Intermountain Cancer Genomics uses DNAnexus as the bioinformatics platform for its next-generation sequencing-based panel that produces the information required to guide targeted treatment selection. The DNAnexus platform enables Intermountain Cancer Genomics to run its bioinformatics pipeline in the cloud, providing unmatched computational power, cost, scalability and access to genetic testing and data. DNAnexus worked together with Intermountain to develop a cloud-based bioinformatics pipeline that translates raw data into interpretable variants. With DNAnexus, Intermountain can scale up quickly and is able to share its cancer testing tools and datasets securely outside of its healthcare group, offering a network of cancer resources to physicians and patients everywhere while advancing genomic discoveries. Read more.

Obama’s Precision Medicine Initiative: DNAnexus is There

David Shaywitz_White HouseLast week, President Obama held a meeting unveiling details about the Precision Medicine Initiative, an audacious research effort to revolutionize how we practice medicine and ultimately improve human health. At the center of this bold new initiative lies a huge new biobank containing electronic medical records and genetic information on more than a million Americans. Our very own Chief Medical Officer, David Shaywitz, joined the other personalized medicine stakeholders at the White House to weigh in as President Obama made the historic announcement. You can read David’s own first hand account of his visit to the White House here.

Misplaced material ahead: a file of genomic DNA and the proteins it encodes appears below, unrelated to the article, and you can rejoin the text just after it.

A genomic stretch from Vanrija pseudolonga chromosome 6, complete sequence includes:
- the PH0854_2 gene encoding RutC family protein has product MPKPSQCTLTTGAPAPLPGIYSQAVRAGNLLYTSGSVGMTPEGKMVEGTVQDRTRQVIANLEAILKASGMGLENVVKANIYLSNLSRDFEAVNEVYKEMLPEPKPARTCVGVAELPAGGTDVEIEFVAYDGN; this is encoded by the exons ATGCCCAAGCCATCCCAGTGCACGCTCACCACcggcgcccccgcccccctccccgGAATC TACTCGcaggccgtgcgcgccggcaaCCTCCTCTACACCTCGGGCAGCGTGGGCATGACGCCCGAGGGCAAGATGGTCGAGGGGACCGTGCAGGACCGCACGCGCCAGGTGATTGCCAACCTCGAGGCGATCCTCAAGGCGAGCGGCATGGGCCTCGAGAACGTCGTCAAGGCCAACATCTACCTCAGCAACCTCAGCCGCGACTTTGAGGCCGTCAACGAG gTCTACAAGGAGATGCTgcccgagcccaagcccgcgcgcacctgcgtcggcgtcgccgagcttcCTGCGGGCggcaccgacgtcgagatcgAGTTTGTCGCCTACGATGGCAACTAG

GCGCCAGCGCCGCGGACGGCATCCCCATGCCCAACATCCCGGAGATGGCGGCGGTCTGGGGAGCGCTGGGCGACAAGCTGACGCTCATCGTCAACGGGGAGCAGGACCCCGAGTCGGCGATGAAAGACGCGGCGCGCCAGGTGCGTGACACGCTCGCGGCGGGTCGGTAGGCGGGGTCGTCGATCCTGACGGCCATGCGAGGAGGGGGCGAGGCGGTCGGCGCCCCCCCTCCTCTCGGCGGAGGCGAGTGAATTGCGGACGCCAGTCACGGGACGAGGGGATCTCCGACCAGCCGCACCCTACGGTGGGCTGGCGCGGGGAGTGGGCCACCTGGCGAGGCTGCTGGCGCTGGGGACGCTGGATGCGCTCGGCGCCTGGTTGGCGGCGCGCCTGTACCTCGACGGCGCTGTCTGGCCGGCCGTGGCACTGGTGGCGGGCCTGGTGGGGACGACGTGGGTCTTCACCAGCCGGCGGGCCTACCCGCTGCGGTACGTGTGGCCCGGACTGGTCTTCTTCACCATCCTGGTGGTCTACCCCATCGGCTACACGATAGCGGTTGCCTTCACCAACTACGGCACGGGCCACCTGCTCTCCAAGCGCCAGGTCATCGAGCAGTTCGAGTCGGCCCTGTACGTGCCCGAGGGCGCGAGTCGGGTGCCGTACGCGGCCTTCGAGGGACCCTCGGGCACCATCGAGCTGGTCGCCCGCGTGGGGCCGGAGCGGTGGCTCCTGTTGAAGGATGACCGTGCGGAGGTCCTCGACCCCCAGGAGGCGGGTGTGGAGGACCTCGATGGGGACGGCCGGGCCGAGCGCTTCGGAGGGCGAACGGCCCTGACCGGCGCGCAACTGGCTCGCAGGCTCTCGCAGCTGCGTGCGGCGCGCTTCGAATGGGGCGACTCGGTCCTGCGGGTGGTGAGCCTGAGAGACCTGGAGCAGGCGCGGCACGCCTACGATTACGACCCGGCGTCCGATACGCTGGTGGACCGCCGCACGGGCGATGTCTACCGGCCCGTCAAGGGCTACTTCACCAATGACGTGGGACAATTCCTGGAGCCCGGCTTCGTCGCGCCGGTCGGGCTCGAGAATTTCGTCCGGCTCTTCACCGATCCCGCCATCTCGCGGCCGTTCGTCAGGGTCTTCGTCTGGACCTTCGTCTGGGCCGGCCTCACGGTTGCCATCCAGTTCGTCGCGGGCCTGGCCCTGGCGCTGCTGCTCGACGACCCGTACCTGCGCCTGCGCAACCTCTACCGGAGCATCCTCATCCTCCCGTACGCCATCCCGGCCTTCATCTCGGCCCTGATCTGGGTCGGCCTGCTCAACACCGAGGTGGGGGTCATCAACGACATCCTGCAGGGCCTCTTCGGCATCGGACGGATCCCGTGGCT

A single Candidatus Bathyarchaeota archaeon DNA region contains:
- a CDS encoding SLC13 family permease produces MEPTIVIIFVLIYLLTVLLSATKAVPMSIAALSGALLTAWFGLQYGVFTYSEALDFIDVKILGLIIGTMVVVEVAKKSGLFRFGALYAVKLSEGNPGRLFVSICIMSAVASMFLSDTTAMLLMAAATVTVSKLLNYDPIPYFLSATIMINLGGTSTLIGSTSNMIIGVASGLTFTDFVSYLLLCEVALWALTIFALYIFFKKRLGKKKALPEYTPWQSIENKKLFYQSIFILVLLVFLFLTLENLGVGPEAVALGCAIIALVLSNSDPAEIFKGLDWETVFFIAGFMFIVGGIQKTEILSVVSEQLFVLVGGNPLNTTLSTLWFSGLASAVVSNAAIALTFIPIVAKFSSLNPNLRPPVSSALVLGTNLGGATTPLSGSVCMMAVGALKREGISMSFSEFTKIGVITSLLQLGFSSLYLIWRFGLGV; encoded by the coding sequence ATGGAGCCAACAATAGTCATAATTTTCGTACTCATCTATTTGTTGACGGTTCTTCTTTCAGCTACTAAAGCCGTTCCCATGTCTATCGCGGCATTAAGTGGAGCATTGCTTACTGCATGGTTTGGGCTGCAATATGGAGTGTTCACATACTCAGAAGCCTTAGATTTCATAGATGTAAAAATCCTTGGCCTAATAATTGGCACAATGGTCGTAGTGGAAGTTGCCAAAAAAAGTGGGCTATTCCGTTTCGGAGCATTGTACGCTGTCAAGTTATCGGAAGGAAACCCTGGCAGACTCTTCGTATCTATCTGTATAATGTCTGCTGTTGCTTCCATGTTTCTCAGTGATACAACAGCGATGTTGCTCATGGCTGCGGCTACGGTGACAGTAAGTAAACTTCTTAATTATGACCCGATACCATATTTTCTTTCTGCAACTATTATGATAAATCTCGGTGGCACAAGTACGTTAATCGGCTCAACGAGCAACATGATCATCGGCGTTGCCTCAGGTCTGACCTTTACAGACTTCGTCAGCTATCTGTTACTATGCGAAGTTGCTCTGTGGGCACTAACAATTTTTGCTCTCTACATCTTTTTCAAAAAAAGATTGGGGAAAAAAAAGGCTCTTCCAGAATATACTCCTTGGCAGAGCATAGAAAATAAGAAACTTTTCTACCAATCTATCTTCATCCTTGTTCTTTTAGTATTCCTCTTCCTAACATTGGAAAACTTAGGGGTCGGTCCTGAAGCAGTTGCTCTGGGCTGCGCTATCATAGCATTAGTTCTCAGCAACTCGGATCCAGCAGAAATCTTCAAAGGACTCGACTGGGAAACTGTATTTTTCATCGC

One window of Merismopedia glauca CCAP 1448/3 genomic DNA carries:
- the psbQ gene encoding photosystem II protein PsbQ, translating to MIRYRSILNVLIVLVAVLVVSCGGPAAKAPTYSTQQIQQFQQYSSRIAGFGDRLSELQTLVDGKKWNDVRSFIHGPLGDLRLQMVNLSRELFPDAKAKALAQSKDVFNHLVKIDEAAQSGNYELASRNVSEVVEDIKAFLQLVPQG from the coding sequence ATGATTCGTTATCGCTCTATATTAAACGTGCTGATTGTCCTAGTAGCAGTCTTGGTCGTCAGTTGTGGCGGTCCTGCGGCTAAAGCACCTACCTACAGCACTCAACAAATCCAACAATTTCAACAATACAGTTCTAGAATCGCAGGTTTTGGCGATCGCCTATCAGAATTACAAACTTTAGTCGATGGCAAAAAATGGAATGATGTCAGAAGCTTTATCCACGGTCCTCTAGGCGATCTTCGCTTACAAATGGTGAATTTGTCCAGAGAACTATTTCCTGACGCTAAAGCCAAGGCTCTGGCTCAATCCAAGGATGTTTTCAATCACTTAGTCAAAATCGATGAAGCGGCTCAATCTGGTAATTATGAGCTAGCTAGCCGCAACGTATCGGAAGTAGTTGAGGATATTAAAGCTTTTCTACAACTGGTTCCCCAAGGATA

Developing cures for complex diseases is incredibly complicated, and the President’s initiative requires long-term vision. Already, the underlying sentiment seems to be that the reality of genomic medicine is here today, in the case of cancer, and targeted therapies are becoming increasingly common. But the realization of a more complete understanding of human genetics, one that will drive discovery and improve human health, requires deep, accurate, and accessible integration of genomic and phenotypic data from millions of people.

The development of a US biobank will require three distinct executional elements: creating, integrating, and analyzing complex data sets. Each of these elements presents unique and difficult challenges, but experience tells us that none are impossible. President Obama’s Precision Medicine Initiative calls for national implementation of solutions very similar to those developed by DNAnexus in collaboration with Regeneron Genetics Center and Geisinger Health System, and Cohorts for Heart and Aging Research in Genomic Epidemiology (CHARGE), Baylor College of Medicine’s Human Genome Sequencing Center (HGSC), and other partners.


Robert Plenge, Heidi Rehm, David Ledbetter, Robert Nussbaum, waiting to enter White House (Photo: D. Shaywitz)
Robert Plenge, Heidi Rehm, David Ledbetter, Robert Nussbaum, waiting to enter White House (Photo: D. Shaywitz)

A cloud-based genome informatics and data management platform like DNAnexus combines state-of-the-art security with fluid data sharing among researchers, providing a collaborative environment that facilitates and promotes insight and discovery. And that’s exactly what the White House is betting on. These are exciting times, and we are thrilled to be participating, alongside our partners, at the front lines of innovation and policy.